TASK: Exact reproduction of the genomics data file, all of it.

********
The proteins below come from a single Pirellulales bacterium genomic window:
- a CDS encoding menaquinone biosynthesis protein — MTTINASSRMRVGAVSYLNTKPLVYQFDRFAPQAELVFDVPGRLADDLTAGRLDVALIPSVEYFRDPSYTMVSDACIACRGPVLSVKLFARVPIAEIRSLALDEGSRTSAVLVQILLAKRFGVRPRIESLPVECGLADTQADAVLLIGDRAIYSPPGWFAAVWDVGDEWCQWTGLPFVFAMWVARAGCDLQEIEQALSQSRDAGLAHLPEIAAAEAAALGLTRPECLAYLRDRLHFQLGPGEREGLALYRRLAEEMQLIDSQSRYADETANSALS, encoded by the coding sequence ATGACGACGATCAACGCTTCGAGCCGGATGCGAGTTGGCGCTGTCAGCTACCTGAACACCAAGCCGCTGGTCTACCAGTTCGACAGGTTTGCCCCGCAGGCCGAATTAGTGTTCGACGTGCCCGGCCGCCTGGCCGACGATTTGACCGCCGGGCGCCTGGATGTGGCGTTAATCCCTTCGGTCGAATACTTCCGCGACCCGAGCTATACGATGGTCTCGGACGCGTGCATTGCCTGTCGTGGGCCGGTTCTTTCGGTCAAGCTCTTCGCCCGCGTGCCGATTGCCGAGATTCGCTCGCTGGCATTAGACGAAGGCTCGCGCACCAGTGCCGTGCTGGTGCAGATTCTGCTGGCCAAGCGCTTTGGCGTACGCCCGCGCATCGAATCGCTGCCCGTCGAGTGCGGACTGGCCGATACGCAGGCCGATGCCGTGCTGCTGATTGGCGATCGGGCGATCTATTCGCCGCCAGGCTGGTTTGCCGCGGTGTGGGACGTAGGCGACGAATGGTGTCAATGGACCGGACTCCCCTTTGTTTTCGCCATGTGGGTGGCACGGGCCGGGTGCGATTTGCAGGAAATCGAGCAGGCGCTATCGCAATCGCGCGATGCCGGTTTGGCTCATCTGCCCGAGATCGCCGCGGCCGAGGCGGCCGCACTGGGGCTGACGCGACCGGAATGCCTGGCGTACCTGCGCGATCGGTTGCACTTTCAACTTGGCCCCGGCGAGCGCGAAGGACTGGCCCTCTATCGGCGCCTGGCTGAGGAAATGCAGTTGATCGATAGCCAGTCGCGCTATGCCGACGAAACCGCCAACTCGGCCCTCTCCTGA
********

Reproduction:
The proteins below come from a single Pirellulales bacterium genomic window:
- a CDS encoding menaquinone biosynthesis protein — MTTINASSRMRVGAVSYLNTKPLVYQFDRFAPQAELVFDVPGRLADDLTAGRLDVALIPSVEYFRDPSYTMVSDACIACRGPVLSVKLFARVPIAEIRSLALDEGSRTSAVLVQILLAKRFGVRPRIESLPVECGLADTQADAVLLIGDRAIYSPPGWFAAVWDVGDEWCQWTGLPFVFAMWVARAGCDLQEIEQALSQSRDAGLAHLPEIAAAEAAALGLTRPECLAYLRDRLHFQLGPGEREGLALYRRLAEEMQLIDSQSRYADETANSALS, encoded by the coding sequence ATGACGACGATCAACGCTTCGAGCCGGATGCGAGTTGGCGCTGTCAGCTACCTGAACACCAAGCCGCTGGTCTACCAGTTCGACAGGTTTGCCCCGCAGGCCGAATTAGTGTTCGACGTGCCCGGCCGCCTGGCCGACGATTTGACCGCCGGGCGCCTGGATGTGGCGTTAATCCCTTCGGTCGAATACTTCCGCGACCCGAGCTATACGATGGTCTCGGACGCGTGCATTGCCTGTCGTGGGCCGGTTCTTTCGGTCAAGCTCTTCGCCCGCGTGCCGATTGCCGAGATTCGCTCGCTGGCATTAGACGAAGGCTCGCGCACCAGTGCCGTGCTGGTGCAGATTCTGCTGGCCAAGCGCTTTGGCGTACGCCCGCGCATCGAATCGCTGCCCGTCGAGTGCGGACTGGCCGATACGCAGGCCGATGCCGTGCTGCTGATTGGCGATCGGGCGATCTATTCGCCGCCAGGCTGGTTTGCCGCGGTGTGGGACGTAGGCGACGAATGGTGTCAATGGACCGGACTCCCCTTTGTTTTCGCCATGTGGGTGGCACGGGCCGGGTGCGATTTGCAGGAAATCGAGCAGGCGCTATCGCAATCGCGCGATGCCGGTTTGGCTCATCTGCCCGAGATCGCCGCGGCCGAGGCGGCCGCACTGGGGCTGACGCGACCGGAATGCCTGGCGTACCTGCGCGATCGGTTGCACTTTCAACTTGGCCCCGGCGAGCGCGAAGGACTGGCCCTCTATCGGCGCCTGGCTGAGGAAATGCAGTTGATCGATAGCCAGTCGCGCTATGCCGACGAAACCGCCAACTCGGCCCTCTCCTGA